Posts from October 2013

Baking Serendipity, Polenta "Pizza" with Crumbled Sage by David Tanis, 'One Good Dish'

Comfort of home can come from a simple meal.

You will find inspiration for that kind of moment in One Good Dish, 'the pleasures of a simple meal' (Artisan Books, October 2013) by David Tanis.

Polenta “Pizza” with Crumbled Sage

Serves 4

This is one of those serendipitous, stumbled-upon creations. I had made a big pot of polenta, and I poured the leftovers into a baking dish in a thin layer. The next day, foraging in the fridge for lunch, I came upon the polenta, a little fresh mozzarella, a little Parmesan (or was it Pecorino?). To make a pizza of sorts, I layered on the cheeses, added a splash of oil, crumbled over a handful of dried sage leaves, and put it into a hot oven. The result was completely satisfying. So what if it’s not truly a pizza?—though perhaps it has a culinary ancestor somewhere, since there’s really nothing new under the sun. 

1 cup stone-ground polenta
½ pound fresh mozzarella
½ cup grated Parmigiano-Reggiano or Pecorino Romano cheese
Extra virgin olive oil for drizzling
Leaves from 1 bunch dried fresh sage (see Note)
Red pepper flakes

71_Polena Pizza with Crumbled Sage

1. Bring 4 cups water to a boil in a large heavy saucepan and add 2 teaspoons salt. Whisk in the polenta and continue whisking as it begins to bubble. After a minute or two, when the polenta has thickened a bit, reduce the heat to low and let cook gently, stirring occasionally, for about 45 minutes, until thickened and smooth, with no raw cornmeal taste. If the polenta gets too thick as it cooks, add a bit more water. Remove a spoonful and cool, then taste and adjust the seasoning, if necessary.

2. Spread the polenta on a lightly oiled baking dish to a thickness of ½ inch. Let cool and set, preferably overnight, in the refrigerator.

3. Heat the oven to 400°F, with a rack in the top third. Tear the mozzarella into big shreds and scatter over the polenta. Top with the Parmesan. Drizzle lightly with oil and crumble the sage leaves on top.

4. Bake the polenta until the cheese is bubbling and lightly browned, 10 to 15 minutes. Sprinkle with red pepper flakes and freshly ground black pepper to taste and let cool slightly.

5. Serve cut into rough wedges or squares.

Note: You can dry a bunch of fresh sage by leaving it on a windowsill for a day or two. Freshly dried sage is quite flavorful, but if you don’t get around to this, don’t substitute sage from a jar—use a little chopped rosemary instead.

“Excerpted from One Good Dish by David Tanis (Artisan Books). Copyright © 2013. Photographs by Gentl & Hyers."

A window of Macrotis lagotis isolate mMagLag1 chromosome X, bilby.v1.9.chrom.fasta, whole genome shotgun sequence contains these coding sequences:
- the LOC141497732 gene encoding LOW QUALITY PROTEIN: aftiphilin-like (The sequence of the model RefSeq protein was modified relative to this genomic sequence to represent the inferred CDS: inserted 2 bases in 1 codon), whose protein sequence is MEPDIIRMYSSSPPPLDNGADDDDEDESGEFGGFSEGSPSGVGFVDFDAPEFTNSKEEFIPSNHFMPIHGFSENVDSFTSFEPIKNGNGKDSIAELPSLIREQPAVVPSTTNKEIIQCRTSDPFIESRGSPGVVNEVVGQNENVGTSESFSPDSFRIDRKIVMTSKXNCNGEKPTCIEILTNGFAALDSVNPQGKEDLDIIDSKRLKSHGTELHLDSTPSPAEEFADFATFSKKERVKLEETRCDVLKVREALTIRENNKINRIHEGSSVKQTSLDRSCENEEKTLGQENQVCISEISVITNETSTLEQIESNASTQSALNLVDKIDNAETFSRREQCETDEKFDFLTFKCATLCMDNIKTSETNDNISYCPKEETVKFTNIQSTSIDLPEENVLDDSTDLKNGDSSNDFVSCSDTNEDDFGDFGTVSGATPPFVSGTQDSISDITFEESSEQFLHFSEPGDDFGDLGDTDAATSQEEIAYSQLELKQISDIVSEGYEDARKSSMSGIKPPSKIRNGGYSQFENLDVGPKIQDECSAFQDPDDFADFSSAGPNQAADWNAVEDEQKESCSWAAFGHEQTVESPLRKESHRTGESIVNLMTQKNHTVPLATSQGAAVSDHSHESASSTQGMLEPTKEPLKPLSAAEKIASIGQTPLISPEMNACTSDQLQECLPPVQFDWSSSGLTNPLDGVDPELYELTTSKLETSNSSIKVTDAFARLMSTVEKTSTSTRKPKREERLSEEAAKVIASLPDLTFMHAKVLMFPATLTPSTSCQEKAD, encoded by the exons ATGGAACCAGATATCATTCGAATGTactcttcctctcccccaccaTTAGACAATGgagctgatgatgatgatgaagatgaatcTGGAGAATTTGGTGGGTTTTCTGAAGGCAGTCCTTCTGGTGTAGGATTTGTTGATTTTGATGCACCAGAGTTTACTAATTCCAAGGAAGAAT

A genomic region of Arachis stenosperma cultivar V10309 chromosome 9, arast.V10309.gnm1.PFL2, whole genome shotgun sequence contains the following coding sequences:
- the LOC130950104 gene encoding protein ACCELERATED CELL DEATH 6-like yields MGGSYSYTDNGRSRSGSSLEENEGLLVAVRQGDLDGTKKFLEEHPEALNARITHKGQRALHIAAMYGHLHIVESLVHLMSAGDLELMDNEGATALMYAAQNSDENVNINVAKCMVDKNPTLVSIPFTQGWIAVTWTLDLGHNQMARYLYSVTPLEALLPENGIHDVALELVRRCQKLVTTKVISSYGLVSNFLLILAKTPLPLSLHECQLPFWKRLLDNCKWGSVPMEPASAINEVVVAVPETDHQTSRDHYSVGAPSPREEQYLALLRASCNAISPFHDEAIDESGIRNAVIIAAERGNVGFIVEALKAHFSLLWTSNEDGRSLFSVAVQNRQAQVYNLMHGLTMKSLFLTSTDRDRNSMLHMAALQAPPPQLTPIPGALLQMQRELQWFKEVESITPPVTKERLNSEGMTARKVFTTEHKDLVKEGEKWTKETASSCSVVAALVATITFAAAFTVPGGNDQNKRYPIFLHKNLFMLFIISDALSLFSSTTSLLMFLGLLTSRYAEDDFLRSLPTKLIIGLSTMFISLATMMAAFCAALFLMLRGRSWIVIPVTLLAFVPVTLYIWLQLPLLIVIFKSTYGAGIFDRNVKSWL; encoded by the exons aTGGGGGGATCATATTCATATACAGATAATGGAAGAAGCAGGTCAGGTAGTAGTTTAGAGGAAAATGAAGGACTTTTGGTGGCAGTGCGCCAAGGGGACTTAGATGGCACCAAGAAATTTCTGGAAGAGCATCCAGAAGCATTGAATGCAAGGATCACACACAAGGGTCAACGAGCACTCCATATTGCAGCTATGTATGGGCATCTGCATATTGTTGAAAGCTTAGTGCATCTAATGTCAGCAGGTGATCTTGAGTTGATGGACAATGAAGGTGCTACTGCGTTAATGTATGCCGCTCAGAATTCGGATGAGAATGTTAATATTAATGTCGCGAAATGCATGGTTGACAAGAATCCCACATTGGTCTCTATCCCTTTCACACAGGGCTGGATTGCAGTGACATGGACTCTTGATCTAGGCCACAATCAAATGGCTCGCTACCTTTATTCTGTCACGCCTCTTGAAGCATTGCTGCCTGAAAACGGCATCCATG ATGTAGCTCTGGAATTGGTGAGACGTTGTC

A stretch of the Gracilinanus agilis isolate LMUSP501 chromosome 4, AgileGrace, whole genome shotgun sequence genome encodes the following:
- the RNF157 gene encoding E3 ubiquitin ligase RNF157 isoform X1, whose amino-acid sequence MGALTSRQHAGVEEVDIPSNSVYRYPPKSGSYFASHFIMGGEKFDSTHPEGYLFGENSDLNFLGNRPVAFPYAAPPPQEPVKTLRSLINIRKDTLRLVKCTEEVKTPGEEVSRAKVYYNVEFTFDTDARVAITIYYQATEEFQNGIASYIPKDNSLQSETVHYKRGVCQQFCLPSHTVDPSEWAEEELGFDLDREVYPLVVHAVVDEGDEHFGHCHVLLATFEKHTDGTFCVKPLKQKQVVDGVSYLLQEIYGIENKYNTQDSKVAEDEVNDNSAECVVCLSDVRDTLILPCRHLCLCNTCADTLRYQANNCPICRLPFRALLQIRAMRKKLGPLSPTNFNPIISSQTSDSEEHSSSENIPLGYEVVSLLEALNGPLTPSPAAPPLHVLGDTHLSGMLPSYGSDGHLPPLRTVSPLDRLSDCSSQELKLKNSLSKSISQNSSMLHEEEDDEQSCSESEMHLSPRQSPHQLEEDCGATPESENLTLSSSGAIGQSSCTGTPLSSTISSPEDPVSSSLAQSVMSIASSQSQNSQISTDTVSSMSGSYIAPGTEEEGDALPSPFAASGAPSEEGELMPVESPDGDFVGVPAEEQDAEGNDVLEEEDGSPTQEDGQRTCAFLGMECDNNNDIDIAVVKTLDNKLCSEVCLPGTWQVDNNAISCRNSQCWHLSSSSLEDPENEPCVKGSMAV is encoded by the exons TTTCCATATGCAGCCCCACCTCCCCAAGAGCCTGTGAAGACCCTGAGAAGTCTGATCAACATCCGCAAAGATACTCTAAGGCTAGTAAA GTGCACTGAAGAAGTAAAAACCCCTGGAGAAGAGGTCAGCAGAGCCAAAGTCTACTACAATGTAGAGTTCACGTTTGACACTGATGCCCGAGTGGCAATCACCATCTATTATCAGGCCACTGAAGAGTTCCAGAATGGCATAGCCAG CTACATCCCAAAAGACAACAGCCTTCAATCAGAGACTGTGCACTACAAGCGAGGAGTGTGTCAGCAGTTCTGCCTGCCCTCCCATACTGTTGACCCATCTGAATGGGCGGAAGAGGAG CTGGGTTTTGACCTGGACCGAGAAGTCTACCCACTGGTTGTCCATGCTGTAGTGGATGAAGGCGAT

79 Per Cent Grand Cru Bar from Foraged Grenada Cocoa, Thomas Haas ONE! Bar

Foraging has almost become a must do thing for any chef with a bit of a following.

I cannot remember tasting chocolate made from foraged cocoa beans so news of the release of limited edition ONE! Bar by Thomas Haas in Vancouver caught my eye.


"Available at the two Thomas Haas cafés in North Vancouver and Kitsilano and select high-end retailers, is priced at $11.75 and arriving on store shelves Oct. 22, 2013, each box of two 50-gram bars is adorned with a uniquely numbered stamp." 

This limited release has a 1000 pieces run, all numbered.

Wild beans for Green Day # 261


Pan-European Team Created 'Eccoci' Carbon Neutral Spanish Winery and French Leaning White Blend

White Vermouth Included, Mac and Cheese with Ground Cashews and Truffle Oil

After Spoonable Bloody Mary recipe from The Cheesy Vegan More Than 125 Plant-Based Recipes for Indulging in the World's Ultimate Comfort Food by John Schlimm (Da Capo Lifelong, October 2013), put Vermouth in your 'Meatless Moinday' with this second serving.

Mac ‘n’ Cheese with Ground Cashews & Truffle Oil


Crumb topping


Even if served on the most ordinary of days, this macaroni dish with several cheese options has special occasion written all over it . . . and with white and black truffles to boot.

In a food processor, pulse the bread until you’ve made crumbs. Set the crumbs aside and wipe out the processor. Then, mince, in this order: garlic, shallots, celery, and mushrooms, pulsing the latter three vegetables just until nicely chopped.

In a heavy, large, stainless-steel skillet over medium heat, melt the margarine. Add the processed ingredients and sauté until tender, stirring, about 6 minutes. Add the vermouth (or dry white wine) and simmer until almost all the liquid has evaporated, about 10 minutes.

Add the soy milk, miso paste, thyme, and bay leaf to the skillet, and bring just to a simmer. Reduce the mixture over low heat for about 15 minutes, then remove the skillet from the heat. Add the Cheddar cheese and stir until melted and smooth. Sprinkle with the Parmesan cheese. Remove the bay leaf and puree the mixture with an immersion blender (or carefully, in batches, in a standing blender, and return to the same skillet). Stir in the black truffle (if using). Season with salt and white pepper.